The mountain camp method (a term coined from an online chat group user name) is an easy and quick way of adding dry sugar directly to your hive so bees can access food when they cluster together.
These materials help control moisture in the hive by absorbing condensation, making them easy to monitor during periods of dearth.
Sugar is a carbohydrate, meaning bees can use it as energy source and use it to feed their bees inside or outside the hive via feeders.
Sugar in hives is typically placed atop a sheet of paper (known as the Mountain Camp Method after its creator shared it in Beesource community), wet lightly or not at all so it adheres securely. Bees then come up and consume or store some for later consumption or storage in cells.
Outside of the hive, sugar syrup should be placed in upside-down jars or pails with perforated lids so bees can access it by sucking through holes. You could also create pollen substitutes like high-carbohydrate fondant known as candy boards to feed bees when temperatures remain too cold to open the hive and feed with liquid feed.
Many beekeepers employ some form of solid winter feed such as winter patties, candy boards and fondant in January and February when it becomes too cold for syrup, to slow the growth of brood nests too quickly. This practice serves to protect bees’ health.
Candy boards resemble shallow supers and are filled with sugar. In addition, you can purchase an inner cover with wintering properties that also acts as a candy board mold.
This recipe for making candy board sugar is straightforward and uses vinegar as an anti-fungal agent (which I frequently do). Add water/vinegar gradually while stirring after each 1/2 cup to prevent mold formation in winter and mildew growth in mildew-prone colonies. Add this sugar late in winter when their stores have dropped below minimum levels, or as an emergency back up when feeding pollen patties.
Frame feeders (sometimes referred to as division boards) are plastic feeders designed to replace one of the frames inside of a brood box and provide syrup, nutritional additives and water source during spring and fall seasons.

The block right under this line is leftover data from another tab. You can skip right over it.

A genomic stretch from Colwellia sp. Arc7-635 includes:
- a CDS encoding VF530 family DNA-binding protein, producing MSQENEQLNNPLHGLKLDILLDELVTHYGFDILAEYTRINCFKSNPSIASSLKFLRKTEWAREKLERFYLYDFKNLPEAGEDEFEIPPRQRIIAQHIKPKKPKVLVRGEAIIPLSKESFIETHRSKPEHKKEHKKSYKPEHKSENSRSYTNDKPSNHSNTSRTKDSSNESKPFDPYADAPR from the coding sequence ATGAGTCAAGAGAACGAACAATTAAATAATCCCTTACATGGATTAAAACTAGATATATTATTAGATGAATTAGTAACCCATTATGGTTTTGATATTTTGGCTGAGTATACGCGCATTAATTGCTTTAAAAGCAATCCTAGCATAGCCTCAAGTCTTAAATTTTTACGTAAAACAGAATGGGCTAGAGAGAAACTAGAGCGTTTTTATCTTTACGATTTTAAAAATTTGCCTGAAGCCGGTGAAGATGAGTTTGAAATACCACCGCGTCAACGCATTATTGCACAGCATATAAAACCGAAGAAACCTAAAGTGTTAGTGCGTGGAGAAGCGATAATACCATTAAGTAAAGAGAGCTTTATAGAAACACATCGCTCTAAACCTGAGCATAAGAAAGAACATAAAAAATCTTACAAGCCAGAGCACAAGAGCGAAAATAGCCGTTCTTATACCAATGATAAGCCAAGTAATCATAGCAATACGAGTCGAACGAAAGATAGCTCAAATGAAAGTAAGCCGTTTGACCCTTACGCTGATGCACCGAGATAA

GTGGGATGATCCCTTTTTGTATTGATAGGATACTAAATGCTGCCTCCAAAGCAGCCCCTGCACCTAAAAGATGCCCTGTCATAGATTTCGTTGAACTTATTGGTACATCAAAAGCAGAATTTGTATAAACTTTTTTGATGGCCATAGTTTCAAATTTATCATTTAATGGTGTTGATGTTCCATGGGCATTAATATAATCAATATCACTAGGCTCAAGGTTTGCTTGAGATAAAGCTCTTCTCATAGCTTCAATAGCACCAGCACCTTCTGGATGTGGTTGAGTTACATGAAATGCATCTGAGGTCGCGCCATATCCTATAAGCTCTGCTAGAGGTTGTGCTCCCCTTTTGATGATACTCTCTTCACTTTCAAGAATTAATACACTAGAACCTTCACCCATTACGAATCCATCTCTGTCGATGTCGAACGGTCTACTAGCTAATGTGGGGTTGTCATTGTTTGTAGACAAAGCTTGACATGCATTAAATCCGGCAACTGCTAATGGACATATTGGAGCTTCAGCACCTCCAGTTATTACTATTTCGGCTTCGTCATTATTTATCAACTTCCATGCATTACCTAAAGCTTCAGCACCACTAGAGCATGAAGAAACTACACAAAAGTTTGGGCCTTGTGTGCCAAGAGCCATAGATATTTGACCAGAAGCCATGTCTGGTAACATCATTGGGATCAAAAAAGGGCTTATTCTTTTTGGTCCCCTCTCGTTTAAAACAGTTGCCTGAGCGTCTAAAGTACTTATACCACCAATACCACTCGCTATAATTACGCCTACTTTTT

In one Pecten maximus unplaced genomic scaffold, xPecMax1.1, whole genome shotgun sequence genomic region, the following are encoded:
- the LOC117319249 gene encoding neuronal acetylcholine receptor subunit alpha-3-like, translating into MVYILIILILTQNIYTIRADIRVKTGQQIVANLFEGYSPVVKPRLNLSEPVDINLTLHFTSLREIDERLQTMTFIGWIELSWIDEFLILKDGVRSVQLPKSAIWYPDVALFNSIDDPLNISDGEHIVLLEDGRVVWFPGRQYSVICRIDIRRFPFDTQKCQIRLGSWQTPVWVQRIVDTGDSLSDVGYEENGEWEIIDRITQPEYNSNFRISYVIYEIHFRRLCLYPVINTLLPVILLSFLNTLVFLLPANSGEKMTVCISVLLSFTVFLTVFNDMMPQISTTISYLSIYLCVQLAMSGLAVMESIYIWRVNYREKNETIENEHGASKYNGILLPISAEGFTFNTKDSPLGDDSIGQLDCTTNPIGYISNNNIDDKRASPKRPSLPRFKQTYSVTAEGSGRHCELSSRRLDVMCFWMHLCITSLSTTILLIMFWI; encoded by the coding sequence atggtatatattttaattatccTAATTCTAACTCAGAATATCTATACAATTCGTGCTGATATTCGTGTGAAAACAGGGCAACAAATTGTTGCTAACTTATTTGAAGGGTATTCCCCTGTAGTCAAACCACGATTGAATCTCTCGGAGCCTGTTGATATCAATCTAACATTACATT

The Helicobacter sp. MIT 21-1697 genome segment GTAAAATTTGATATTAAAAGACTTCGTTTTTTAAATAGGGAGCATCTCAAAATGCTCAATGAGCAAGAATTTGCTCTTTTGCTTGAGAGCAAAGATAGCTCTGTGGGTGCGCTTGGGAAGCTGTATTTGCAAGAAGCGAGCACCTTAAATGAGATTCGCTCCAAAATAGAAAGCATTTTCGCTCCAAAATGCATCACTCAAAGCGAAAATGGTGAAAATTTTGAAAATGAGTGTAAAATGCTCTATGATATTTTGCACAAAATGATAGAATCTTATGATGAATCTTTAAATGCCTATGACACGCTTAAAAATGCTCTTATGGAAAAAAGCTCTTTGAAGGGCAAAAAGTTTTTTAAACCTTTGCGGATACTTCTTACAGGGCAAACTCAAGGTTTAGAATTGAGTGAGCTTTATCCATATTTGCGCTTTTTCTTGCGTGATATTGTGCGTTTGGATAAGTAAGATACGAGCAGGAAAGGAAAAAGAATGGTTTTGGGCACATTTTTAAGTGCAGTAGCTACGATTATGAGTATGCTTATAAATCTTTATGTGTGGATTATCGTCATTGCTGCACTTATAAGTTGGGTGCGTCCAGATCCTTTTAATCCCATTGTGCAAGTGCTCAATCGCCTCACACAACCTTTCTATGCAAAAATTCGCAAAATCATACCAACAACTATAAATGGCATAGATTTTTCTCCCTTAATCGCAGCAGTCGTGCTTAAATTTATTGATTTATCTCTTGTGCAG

Mountain Camp was initially introduced on beekeeper chat groups under the screen name Mountain Camp and has quickly become a favorite method of feeding bees. Easy and cost-effective, using dry sugar rather than expensive fondant or bricks of sugar, Mountain Camp provides beekeepers with an effective feeding alternative that works.
It will reduce robbing, plus provide comfort to bees during cold weather. Furthermore, this model features a wood cap system to provide rigidity and exclude bees while inner ladders limit how much syrup each bee can access at one time.
Ready-Made Winter Feed
Bees visit many flowers during the summer months to collect resources such as pollen (an essential protein source for rearing young) and nectar to build honey stores in capped cells that will sustain them through winter; colonies that don’t have sufficient stores may require supplemented feedings.
Some beekeepers employ the “mountain camp method,” in which dry sugar is placed directly onto a cluster hive with water spraying over it to help it clump together, or bought as sugar bricks or winter patties from their supplier. Clumped sugar is less likely to be removed by bees and easily accessible from above the hive.
Winter patties are fondant-based foods rich in carbohydrates with some small protein particles added, designed to prevent queens from raising too many brood early in the spring season. These are often placed on hives around December before temperatures become too cold to open them up again.